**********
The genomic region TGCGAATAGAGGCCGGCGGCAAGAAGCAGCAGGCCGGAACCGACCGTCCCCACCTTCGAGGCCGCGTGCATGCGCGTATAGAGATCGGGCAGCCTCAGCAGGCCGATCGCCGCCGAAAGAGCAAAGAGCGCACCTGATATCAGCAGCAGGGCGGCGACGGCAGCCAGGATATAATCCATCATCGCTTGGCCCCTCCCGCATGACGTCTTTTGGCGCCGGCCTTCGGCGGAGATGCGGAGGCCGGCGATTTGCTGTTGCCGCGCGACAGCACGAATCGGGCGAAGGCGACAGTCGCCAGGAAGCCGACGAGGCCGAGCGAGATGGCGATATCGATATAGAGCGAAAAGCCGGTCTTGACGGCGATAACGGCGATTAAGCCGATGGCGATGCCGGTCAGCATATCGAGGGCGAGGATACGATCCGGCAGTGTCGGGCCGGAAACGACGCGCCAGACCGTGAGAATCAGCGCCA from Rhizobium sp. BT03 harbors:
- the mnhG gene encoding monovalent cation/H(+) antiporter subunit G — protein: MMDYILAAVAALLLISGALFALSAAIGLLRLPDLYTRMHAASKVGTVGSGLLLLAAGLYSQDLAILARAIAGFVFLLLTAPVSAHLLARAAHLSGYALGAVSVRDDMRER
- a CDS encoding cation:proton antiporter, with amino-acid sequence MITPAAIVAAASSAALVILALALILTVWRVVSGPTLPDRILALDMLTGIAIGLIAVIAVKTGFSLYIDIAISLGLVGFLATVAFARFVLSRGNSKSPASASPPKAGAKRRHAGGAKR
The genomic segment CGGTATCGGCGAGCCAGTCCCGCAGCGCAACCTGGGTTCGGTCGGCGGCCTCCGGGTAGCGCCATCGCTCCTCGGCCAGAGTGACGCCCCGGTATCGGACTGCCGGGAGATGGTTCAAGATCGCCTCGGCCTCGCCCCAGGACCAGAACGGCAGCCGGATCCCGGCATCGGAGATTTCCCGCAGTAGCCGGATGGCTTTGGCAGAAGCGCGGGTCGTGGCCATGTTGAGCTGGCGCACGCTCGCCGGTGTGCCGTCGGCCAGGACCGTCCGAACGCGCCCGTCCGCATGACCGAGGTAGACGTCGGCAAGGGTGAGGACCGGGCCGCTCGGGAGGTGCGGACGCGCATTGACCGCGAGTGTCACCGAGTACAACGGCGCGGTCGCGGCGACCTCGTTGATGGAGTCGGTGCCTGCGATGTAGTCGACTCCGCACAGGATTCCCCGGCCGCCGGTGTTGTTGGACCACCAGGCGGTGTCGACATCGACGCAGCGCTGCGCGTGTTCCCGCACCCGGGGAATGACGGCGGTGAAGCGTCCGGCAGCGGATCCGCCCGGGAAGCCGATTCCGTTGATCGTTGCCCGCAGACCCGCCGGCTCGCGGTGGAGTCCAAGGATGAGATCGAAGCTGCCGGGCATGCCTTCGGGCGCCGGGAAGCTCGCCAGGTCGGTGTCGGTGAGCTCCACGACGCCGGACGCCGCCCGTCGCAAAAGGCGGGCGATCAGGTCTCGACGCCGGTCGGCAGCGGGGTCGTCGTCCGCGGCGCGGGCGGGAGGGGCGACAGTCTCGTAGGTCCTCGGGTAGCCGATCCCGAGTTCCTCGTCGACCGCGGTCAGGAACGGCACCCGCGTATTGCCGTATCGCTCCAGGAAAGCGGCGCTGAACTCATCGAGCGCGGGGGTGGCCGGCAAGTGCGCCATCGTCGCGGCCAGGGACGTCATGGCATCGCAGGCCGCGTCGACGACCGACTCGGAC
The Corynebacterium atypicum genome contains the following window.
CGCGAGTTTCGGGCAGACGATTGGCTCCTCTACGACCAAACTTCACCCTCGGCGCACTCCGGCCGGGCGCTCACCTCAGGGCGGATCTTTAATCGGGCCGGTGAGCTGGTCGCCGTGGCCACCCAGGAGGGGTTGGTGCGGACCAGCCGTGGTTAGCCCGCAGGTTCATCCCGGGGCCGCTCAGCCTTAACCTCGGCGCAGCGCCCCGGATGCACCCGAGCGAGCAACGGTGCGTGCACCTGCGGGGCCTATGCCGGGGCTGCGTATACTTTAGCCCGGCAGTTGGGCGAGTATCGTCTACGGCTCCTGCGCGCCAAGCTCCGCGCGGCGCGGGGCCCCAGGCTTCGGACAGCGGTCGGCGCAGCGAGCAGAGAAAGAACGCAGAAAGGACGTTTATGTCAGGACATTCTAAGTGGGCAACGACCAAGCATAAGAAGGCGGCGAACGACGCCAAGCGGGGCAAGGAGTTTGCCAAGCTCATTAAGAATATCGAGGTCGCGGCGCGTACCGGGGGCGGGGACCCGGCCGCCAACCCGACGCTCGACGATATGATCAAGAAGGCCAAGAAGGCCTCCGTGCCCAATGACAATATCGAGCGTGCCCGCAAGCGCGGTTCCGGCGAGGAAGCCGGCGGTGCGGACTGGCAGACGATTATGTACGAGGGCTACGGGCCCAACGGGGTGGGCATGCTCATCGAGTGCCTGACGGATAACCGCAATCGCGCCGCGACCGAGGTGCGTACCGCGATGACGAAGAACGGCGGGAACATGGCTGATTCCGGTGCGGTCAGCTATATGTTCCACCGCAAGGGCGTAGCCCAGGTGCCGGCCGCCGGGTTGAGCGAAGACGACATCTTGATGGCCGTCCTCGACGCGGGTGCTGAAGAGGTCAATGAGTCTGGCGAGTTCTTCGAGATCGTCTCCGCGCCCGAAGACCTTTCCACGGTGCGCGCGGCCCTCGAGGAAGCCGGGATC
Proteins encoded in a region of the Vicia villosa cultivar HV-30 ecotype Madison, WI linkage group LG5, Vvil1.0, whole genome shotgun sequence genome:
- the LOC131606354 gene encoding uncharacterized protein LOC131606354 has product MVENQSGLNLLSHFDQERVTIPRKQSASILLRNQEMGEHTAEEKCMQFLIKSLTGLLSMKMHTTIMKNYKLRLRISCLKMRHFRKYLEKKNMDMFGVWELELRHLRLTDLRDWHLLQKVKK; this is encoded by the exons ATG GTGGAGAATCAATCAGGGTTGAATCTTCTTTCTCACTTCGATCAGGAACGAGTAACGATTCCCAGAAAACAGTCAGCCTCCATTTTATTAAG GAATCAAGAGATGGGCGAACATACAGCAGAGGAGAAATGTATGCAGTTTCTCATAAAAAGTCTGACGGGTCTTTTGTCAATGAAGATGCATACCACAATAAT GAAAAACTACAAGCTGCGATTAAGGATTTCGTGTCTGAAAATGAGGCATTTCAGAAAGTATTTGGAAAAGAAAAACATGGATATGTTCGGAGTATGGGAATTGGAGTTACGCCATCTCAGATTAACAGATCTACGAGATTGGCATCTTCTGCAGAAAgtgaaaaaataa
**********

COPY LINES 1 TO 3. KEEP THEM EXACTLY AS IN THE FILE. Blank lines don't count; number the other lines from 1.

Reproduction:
The genomic region TGCGAATAGAGGCCGGCGGCAAGAAGCAGCAGGCCGGAACCGACCGTCCCCACCTTCGAGGCCGCGTGCATGCGCGTATAGAGATCGGGCAGCCTCAGCAGGCCGATCGCCGCCGAAAGAGCAAAGAGCGCACCTGATATCAGCAGCAGGGCGGCGACGGCAGCCAGGATATAATCCATCATCGCTTGGCCCCTCCCGCATGACGTCTTTTGGCGCCGGCCTTCGGCGGAGATGCGGAGGCCGGCGATTTGCTGTTGCCGCGCGACAGCACGAATCGGGCGAAGGCGACAGTCGCCAGGAAGCCGACGAGGCCGAGCGAGATGGCGATATCGATATAGAGCGAAAAGCCGGTCTTGACGGCGATAACGGCGATTAAGCCGATGGCGATGCCGGTCAGCATATCGAGGGCGAGGATACGATCCGGCAGTGTCGGGCCGGAAACGACGCGCCAGACCGTGAGAATCAGCGCCA from Rhizobium sp. BT03 harbors:
- the mnhG gene encoding monovalent cation/H(+) antiporter subunit G — protein: MMDYILAAVAALLLISGALFALSAAIGLLRLPDLYTRMHAASKVGTVGSGLLLLAAGLYSQDLAILARAIAGFVFLLLTAPVSAHLLARAAHLSGYALGAVSVRDDMRER
- a CDS encoding cation:proton antiporter, with amino-acid sequence MITPAAIVAAASSAALVILALALILTVWRVVSGPTLPDRILALDMLTGIAIGLIAVIAVKTGFSLYIDIAISLGLVGFLATVAFARFVLSRGNSKSPASASPPKAGAKRRHAGGAKR